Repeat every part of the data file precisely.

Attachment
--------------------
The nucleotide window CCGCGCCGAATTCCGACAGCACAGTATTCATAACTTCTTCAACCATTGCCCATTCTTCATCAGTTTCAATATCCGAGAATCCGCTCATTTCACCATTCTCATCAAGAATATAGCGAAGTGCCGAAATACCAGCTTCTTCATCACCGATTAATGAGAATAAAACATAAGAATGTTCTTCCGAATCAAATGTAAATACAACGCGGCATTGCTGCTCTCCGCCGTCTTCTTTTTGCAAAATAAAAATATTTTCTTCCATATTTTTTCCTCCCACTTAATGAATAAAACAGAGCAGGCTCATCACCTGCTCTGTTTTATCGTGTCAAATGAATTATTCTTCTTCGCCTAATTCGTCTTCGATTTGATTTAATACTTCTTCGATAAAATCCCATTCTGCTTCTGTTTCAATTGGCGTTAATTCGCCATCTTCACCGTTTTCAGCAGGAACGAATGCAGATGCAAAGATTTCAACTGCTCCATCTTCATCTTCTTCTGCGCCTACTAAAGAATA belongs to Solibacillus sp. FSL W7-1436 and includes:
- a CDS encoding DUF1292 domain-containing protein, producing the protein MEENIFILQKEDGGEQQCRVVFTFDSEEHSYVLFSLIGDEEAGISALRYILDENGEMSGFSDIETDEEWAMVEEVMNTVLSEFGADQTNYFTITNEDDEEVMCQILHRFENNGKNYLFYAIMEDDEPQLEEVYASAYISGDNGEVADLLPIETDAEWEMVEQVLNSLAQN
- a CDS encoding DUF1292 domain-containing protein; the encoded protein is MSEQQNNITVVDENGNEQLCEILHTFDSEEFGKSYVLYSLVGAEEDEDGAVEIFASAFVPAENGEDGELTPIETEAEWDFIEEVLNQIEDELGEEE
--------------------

The nucleotide window CCGCGCCGAATTCCGACAGCACAGTATTCATAACTTCTTCAACCATTGCCCATTCTTCATCAGTTTCAATATCCGAGAATCCGCTCATTTCACCATTCTCATCAAGAATATAGCGAAGTGCCGAAATACCAGCTTCTTCATCACCGATTAATGAGAATAAAACATAAGAATGTTCTTCCGAATCAAATGTAAATACAACGCGGCATTGCTGCTCTCCGCCGTCTTCTTTTTGCAAAATAAAAATATTTTCTTCCATATTTTTTCCTCCCACTTAATGAATAAAACAGAGCAGGCTCATCACCTGCTCTGTTTTATCGTGTCAAATGAATTATTCTTCTTCGCCTAATTCGTCTTCGATTTGATTTAATACTTCTTCGATAAAATCCCATTCTGCTTCTGTTTCAATTGGCGTTAATTCGCCATCTTCACCGTTTTCAGCAGGAACGAATGCAGATGCAAAGATTTCAACTGCTCCATCTTCATCTTCTTCTGCGCCTACTAAAGAATA belongs to Solibacillus sp. FSL W7-1436 and includes:
- a CDS encoding DUF1292 domain-containing protein, producing the protein MEENIFILQKEDGGEQQCRVVFTFDSEEHSYVLFSLIGDEEAGISALRYILDENGEMSGFSDIETDEEWAMVEEVMNTVLSEFGADQTNYFTITNEDDEEVMCQILHRFENNGKNYLFYAIMEDDEPQLEEVYASAYISGDNGEVADLLPIETDAEWEMVEQVLNSLAQN
- a CDS encoding DUF1292 domain-containing protein; the encoded protein is MSEQQNNITVVDENGNEQLCEILHTFDSEEFGKSYVLYSLVGAEEDEDGAVEIFASAFVPAENGEDGELTPIETEAEWDFIEEVLNQIEDELGEEE